Welcome to my research webpage. Here, you can learn about my most recent research work in the field of experimental soft matter. 

My long-term goal is to cultivate a robust and comprehensive expertise in tackling fluid-solid interaction in soft matter physics with straightforward techniques, experiments, and models, for medical purposes.

Drop coalescence dynamics

Droplet coalescence is essential from inkjet printing to aerosols in spraying. In all such processes the drop size distribution is of key importance, which is not only governed by drop formation, but also to a large part by coalescence. From fundamental point of view, how can we understand the drop coalescence? 

Particle transport in non-Newtonian fluid

In complex systems such as polymer fluids, the motion of a particle is typically described as a process with memory. The behavior of viscoelastic fluids differs from that of simple Newtonian media due to their distinct microscopic organization, typically involving the presence of macromolecules or nanostructures which are obstacles for the particle motion. Experimentally, we used a dark-field microscope to explore the particle transport in a non-Newtonian fluid.

Active particle interaction with deformable boundaries

Active particles are self-propelled by converting external energy into their kinetic energy. When they move close to a boundary, additional forces, such as hydrodynamic interactions, may apply to the boundary. Here, we experimentally measured the mechanical force of ensemble of light-driven Janus particles by encapsulating them inside a droplet with initially low interfacial tension.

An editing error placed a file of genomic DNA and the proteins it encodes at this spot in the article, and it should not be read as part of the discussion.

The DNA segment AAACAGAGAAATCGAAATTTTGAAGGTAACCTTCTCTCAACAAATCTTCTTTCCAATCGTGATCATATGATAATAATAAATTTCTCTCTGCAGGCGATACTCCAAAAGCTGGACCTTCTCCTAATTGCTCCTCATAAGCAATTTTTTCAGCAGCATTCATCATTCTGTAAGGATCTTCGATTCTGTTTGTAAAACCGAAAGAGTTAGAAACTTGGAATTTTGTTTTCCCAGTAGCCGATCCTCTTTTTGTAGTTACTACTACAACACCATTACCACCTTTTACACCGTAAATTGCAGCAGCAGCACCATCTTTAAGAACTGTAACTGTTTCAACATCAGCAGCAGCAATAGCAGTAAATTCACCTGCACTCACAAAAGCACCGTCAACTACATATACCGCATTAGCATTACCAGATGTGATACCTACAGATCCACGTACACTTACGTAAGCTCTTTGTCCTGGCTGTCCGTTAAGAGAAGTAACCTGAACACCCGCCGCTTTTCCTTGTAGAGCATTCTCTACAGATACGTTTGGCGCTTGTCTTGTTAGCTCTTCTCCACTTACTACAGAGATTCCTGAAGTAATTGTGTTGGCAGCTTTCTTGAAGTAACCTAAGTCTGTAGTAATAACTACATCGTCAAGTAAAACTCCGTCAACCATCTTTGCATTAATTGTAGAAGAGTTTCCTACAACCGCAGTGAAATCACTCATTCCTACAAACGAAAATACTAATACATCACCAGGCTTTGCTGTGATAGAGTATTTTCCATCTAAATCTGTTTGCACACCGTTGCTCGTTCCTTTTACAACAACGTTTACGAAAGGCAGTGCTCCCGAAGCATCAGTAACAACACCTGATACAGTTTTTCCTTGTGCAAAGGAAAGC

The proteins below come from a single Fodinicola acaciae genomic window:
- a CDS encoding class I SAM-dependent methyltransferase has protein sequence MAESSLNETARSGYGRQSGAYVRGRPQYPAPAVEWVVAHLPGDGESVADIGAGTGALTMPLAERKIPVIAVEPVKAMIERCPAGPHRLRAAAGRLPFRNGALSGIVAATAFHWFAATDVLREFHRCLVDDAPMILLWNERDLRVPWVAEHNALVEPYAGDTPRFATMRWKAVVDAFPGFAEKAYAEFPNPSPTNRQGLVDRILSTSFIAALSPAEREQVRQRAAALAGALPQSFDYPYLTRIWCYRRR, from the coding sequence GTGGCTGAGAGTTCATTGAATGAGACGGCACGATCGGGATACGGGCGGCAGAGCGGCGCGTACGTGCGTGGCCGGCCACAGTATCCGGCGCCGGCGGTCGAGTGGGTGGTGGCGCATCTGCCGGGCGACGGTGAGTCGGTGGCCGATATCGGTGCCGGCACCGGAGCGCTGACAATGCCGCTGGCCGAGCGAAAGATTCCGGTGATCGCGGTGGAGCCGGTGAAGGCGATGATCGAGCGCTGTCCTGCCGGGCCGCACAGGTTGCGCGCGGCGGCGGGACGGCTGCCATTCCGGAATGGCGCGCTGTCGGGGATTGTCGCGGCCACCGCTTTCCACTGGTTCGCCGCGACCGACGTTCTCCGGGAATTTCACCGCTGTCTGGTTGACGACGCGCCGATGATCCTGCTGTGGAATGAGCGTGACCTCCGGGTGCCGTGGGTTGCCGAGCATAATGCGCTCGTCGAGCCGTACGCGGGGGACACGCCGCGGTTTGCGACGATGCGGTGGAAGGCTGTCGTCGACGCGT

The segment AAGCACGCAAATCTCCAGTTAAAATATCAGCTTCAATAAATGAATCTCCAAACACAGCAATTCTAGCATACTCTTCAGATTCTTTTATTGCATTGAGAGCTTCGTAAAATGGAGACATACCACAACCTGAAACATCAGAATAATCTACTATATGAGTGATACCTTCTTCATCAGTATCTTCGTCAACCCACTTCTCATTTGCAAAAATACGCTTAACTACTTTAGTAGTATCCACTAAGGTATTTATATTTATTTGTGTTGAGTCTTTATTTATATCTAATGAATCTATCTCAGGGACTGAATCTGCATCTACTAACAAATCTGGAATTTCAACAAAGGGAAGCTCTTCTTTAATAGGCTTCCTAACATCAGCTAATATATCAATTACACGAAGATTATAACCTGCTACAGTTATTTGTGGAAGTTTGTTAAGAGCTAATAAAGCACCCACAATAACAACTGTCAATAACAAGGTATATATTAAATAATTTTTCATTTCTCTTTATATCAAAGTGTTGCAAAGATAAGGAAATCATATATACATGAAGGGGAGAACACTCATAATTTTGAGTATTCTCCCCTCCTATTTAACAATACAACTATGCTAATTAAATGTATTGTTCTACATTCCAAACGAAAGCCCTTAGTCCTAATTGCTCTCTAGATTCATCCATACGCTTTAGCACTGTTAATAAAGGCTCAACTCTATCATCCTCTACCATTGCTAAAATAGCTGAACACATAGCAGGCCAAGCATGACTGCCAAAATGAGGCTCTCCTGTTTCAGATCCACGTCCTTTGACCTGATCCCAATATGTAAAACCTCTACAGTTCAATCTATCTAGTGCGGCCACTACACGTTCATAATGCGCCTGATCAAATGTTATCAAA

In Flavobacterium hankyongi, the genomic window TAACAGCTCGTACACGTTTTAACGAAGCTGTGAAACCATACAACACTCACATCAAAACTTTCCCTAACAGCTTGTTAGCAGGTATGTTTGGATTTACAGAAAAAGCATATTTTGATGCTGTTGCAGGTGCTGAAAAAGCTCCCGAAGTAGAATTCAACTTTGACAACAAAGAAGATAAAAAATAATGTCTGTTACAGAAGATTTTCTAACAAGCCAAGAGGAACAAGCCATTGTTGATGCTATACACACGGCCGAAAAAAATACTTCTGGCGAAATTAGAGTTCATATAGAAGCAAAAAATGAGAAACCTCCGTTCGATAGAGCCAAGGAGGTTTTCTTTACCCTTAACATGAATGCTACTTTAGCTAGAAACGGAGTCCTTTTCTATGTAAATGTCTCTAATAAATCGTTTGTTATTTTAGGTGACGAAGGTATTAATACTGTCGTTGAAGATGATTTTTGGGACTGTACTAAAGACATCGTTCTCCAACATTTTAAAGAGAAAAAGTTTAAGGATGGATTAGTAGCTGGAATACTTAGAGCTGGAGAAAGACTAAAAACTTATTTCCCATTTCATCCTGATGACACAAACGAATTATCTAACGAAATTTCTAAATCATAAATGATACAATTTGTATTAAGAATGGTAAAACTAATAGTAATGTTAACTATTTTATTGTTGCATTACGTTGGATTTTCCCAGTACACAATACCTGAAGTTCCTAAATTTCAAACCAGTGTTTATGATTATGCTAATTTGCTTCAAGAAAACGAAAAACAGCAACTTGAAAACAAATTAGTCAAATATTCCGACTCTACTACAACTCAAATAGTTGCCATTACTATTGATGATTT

Polymer thin films

Polymer-based pyroelectric thin films are crucial functional materials at the core of flexible and lightweight electronic devices, such as wearable monitoring sensors, energy harvesters, and infrared detectors. Their mechanical stability and structures often determine the performance in applications. Here, we mainly focus on the physical problems of functional polymer thin films, such as wrinkling and pyroelectricity. 

Microcapsule dynamics and interfacial assmebly

This is my PhD project. The project was motivated, on one hand, by abundant spatiotemporal dynamics of biological cells in flows, such as tumbling and tank-treading motions; on the other hand, vehicles in drug delivery can release the encapsulated drug upon membrane rupture when the stress is over the critical. The goal of the project was to understand the mechanical  bebaviours of microcapsules with controllable membrane properties.